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Marc DeGirolami on Originalism and Precedent
Michael Ramsey

At the Law & Liberty Forum, Marc DeGirolami: Integrating Originalism and Stare Decisis.  From the introduction: 

This essay ... diagnoses the problem stare decisis poses for originalism and surveys recent doctrine and scholarship on the subject. It concludes that if they wish to integrate originalism and stare decisis, originalists will have to confront the value of legal stability promoted by stare decisis more squarely. They will need to appreciate and incorporate the virtue of legal endurance—and constitutional law’s abiding traditionalism—into a theory of originalist judging.


What I will claim is the gap within originalism depends on what Professor Gary Lawson once called the distinction between interpretation (what words mean) and adjudication (how judges should decide cases). As a theory of interpretation, originalism is the view that the text of the Constitution means what it meant to the relevant public adopting it. As a theory of adjudication, originalism holds that judges should therefore decide cases by applying the text in accordance with the original public meaning.

But there is no necessary connection between these theories. I can know what the words on a shopping list mean and have good reasons to buy all, some, or none of the groceries on it. Likewise, a judge can know the original public meaning of the constitutional text and have good reasons to decide a case in full, partial, or no accord with that meaning. True, there are also descriptive and normative theories of originalism’s legal authority and political legitimacy. But these, too, do not speak directly to how judges should decide cases, or to the nature of judicial excellence in constitutional adjudication. Just as one can have a theory of the meaning of shopping lists, one can also have a theory of the authoritative shopping-list maker, or of the list’s legitimacy, and yet still decide, for excellent reasons, to depart from the list when actually shopping. Some further argument is needed for judges to decide cases in accord with original meaning—some connection between a theory of constitutional meaning and a theory of constitutional judging.

And in conclusion (with lots of insightful analysis in between):

[S]tare decisis is far more powerful when the Court confronts ancient, long-standing, and continuous precedents than it is when the precedent at issue is “unmoored” from the adjudicative firmament. It would prize stare decisis especially, as Justice Thomas recognized in his Mesa concurrence, when the historical sweep of judicial precedents is connected—moored, as it were—to political and cultural practices of similar age and endurance. It would acknowledge that these virtues of stare decisis may be just as powerful whether the rationales supporting them are “deliberated” (in the liquidated sense) or not, whether re-ratified in a way that seems compelling to present judicial and academic sensibilities and investments or not. The sheer endurance of any precedent is intimately connected to its lawlike properties, though common law, constitutional, and statutory precedents may have different time horizons for these purposes.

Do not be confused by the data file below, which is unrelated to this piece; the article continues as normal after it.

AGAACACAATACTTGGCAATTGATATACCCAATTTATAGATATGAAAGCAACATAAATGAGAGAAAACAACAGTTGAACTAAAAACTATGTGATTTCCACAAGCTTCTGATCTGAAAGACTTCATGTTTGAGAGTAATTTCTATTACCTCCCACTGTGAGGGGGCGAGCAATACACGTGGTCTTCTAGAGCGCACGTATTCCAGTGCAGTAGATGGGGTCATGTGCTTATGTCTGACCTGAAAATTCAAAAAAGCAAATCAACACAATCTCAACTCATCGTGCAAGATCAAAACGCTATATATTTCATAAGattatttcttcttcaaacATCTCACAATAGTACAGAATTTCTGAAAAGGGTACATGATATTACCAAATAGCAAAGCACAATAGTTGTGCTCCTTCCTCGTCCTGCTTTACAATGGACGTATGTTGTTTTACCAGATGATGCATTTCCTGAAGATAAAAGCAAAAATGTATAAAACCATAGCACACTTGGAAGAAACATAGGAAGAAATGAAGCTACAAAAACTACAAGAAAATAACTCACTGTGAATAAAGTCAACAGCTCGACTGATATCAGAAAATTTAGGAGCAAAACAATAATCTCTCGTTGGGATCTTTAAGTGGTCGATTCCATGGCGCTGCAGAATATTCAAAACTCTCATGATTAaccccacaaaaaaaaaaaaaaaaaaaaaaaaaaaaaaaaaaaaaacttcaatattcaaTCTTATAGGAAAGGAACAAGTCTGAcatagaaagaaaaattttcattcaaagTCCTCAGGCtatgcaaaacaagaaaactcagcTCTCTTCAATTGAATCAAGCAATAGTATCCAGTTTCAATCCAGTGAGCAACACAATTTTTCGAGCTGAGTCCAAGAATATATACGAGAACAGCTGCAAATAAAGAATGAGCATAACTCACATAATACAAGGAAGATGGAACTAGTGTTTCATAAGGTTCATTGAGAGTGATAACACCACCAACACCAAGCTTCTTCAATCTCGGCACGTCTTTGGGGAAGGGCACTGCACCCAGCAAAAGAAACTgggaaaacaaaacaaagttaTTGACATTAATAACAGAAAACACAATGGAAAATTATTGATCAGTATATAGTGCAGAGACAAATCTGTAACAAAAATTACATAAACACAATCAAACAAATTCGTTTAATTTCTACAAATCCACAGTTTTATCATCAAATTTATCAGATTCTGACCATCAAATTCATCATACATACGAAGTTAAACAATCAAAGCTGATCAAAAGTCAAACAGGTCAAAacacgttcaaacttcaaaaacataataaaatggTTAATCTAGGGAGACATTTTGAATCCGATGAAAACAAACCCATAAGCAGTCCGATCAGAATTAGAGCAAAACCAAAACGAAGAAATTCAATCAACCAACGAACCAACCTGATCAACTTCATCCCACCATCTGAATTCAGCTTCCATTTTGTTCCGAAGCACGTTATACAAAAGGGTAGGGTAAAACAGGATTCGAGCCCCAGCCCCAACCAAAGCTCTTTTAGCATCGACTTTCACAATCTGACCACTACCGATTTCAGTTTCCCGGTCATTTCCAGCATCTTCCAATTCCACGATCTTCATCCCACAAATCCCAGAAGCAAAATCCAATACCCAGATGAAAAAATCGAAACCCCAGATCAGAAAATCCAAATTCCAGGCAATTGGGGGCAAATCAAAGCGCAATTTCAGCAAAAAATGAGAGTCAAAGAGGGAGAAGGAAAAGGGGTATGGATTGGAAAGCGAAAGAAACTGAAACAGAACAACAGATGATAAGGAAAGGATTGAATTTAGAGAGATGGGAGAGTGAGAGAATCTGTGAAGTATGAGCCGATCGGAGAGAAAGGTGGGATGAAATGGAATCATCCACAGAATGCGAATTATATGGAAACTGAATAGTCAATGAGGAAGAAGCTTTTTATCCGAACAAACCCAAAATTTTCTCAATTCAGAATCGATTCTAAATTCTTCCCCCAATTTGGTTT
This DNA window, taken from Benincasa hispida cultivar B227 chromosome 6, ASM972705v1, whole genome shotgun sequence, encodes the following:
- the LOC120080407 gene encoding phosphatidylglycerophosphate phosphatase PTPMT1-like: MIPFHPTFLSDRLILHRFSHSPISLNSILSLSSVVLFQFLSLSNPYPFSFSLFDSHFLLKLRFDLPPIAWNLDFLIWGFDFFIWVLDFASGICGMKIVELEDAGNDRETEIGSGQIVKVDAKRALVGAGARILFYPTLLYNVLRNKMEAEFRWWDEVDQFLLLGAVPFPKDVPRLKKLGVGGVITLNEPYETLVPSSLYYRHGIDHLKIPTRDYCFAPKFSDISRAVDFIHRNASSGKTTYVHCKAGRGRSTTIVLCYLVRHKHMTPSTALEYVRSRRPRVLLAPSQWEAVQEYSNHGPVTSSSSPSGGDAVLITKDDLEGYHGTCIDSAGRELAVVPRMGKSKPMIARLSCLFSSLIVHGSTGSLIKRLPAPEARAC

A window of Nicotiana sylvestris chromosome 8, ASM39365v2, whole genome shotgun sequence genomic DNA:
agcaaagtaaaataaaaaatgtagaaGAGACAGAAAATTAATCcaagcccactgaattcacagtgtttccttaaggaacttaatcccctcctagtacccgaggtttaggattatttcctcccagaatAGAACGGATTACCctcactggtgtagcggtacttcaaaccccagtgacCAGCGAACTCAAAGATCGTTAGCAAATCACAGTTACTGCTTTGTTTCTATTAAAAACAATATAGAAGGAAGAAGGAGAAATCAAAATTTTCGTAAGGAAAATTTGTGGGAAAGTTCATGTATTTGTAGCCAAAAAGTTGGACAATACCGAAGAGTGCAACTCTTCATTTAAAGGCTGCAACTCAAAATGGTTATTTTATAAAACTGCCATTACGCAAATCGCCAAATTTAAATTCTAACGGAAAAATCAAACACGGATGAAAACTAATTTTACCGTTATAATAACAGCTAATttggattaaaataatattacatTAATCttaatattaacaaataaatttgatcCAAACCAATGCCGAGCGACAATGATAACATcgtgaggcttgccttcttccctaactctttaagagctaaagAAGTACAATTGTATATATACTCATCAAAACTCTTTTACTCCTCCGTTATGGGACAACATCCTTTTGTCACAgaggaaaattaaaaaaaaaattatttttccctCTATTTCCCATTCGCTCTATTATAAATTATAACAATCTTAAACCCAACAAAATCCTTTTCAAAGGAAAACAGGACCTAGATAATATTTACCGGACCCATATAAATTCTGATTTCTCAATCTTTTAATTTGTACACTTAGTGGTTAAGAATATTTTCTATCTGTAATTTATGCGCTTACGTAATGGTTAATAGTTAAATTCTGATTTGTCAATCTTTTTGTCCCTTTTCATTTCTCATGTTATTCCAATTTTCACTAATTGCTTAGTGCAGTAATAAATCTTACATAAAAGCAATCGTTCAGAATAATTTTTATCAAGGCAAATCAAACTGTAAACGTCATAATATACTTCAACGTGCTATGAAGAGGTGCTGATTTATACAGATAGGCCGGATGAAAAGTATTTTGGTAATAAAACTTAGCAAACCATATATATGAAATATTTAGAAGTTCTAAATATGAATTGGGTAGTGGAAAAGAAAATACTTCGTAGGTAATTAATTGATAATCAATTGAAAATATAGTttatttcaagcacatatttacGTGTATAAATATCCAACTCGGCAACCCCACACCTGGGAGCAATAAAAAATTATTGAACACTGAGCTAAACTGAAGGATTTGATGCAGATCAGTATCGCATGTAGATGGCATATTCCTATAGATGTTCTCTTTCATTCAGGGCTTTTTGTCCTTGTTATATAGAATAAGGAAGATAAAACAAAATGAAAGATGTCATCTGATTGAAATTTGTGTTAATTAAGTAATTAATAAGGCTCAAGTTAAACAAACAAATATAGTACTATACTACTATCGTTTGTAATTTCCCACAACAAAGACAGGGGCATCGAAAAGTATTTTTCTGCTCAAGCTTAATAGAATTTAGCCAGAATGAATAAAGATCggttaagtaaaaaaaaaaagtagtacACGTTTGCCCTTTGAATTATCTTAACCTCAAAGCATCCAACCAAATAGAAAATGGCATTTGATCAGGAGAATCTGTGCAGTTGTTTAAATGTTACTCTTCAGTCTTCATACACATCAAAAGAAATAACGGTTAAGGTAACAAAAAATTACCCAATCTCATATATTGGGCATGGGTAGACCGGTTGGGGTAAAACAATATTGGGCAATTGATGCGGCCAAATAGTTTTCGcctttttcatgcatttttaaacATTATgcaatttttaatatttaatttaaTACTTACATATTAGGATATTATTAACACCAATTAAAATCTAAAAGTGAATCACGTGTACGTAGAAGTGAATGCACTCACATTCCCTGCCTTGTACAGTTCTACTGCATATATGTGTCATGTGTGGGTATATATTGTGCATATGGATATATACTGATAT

Stare decisis is not about following the most recent case. It is not, as Chief Justice Roberts wrongly claimed in June Medical, about simply “treat[ing] like cases alike” and voting for something today that one thought was wrong four years ago. It is instead, as Justice Thomas rightly countered in the same case, about “fidelity…which demonstrates ‘reverence to antiquity.’” It is about picking up the legal thread connecting a long and lasting line of cases. Where the Court confronts precedents of great age, endurance, continuity, and connection to similarly ancient and longstanding common, popular practices, the virtues of legal stability fostered by stare decisis are especially potent. Such precedents are also, as it happens, likely (though not certain) to be consistent with, even if not mandated by, the Constitution’s original public meaning. It stands to reason that stare decisis will exert a particularly strong gravitational pull on constitutional adjudicators in those circumstances. Indeed, for the Court, it already has. No “demonstrably erroneous” precedent—let alone an indelibly evil precedent—should ever survive, irrespective of its lineage. But for the considerable quantity of constitutional precedent that does not fall into this category, and with time, judges might use the deep-rooted traditions of law, politics, and culture, to integrate originalism and stare decisis.